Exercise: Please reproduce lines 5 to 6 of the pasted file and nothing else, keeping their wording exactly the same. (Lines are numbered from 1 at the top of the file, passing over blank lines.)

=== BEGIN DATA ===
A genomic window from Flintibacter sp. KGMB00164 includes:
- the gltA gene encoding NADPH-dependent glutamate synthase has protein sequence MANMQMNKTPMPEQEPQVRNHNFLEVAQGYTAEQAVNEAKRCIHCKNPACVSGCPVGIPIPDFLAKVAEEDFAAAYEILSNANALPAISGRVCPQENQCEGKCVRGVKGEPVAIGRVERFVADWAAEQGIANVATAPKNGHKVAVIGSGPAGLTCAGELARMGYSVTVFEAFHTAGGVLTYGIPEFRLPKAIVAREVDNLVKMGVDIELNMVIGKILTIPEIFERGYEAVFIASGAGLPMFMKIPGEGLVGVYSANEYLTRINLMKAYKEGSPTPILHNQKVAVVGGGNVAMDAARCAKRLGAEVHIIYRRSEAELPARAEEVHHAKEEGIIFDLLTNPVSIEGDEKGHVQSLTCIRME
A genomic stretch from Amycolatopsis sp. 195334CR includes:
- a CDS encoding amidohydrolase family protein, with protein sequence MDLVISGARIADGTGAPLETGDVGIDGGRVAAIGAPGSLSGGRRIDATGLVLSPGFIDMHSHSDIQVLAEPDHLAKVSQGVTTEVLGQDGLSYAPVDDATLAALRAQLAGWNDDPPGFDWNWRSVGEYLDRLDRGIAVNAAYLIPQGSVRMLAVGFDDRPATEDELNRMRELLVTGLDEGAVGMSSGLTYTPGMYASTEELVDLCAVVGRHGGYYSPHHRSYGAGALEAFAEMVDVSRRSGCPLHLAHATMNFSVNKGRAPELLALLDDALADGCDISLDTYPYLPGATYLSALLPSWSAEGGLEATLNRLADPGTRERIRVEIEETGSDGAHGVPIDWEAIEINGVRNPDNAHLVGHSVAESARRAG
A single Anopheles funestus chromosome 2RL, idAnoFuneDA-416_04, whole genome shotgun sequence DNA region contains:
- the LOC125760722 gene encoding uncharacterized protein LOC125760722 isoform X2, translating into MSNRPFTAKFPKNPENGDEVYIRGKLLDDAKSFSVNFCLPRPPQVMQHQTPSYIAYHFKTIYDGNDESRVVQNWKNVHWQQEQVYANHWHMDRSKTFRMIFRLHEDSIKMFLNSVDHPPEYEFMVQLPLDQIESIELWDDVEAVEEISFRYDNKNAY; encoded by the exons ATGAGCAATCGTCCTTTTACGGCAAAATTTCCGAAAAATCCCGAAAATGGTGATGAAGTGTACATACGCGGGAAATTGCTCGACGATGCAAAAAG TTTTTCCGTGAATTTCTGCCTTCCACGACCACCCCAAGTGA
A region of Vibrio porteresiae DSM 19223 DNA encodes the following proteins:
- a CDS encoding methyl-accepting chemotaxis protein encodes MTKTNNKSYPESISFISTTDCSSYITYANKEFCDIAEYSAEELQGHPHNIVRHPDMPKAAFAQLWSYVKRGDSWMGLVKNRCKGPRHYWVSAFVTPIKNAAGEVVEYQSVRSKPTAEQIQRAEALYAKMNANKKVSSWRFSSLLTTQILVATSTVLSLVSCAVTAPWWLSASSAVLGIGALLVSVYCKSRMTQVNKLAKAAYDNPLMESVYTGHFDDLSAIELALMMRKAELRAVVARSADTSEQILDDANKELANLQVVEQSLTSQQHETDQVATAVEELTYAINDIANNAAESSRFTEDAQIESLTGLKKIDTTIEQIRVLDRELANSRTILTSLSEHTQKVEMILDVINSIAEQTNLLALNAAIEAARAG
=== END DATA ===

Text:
A single Anopheles funestus chromosome 2RL, idAnoFuneDA-416_04, whole genome shotgun sequence DNA region contains:
- the LOC125760722 gene encoding uncharacterized protein LOC125760722 isoform X2, translating into MSNRPFTAKFPKNPENGDEVYIRGKLLDDAKSFSVNFCLPRPPQVMQHQTPSYIAYHFKTIYDGNDESRVVQNWKNVHWQQEQVYANHWHMDRSKTFRMIFRLHEDSIKMFLNSVDHPPEYEFMVQLPLDQIESIELWDDVEAVEEISFRYDNKNAY; encoded by the exons ATGAGCAATCGTCCTTTTACGGCAAAATTTCCGAAAAATCCCGAAAATGGTGATGAAGTGTACATACGCGGGAAATTGCTCGACGATGCAAAAAG TTTTTCCGTGAATTTCTGCCTTCCACGACCACCCCAAGTGA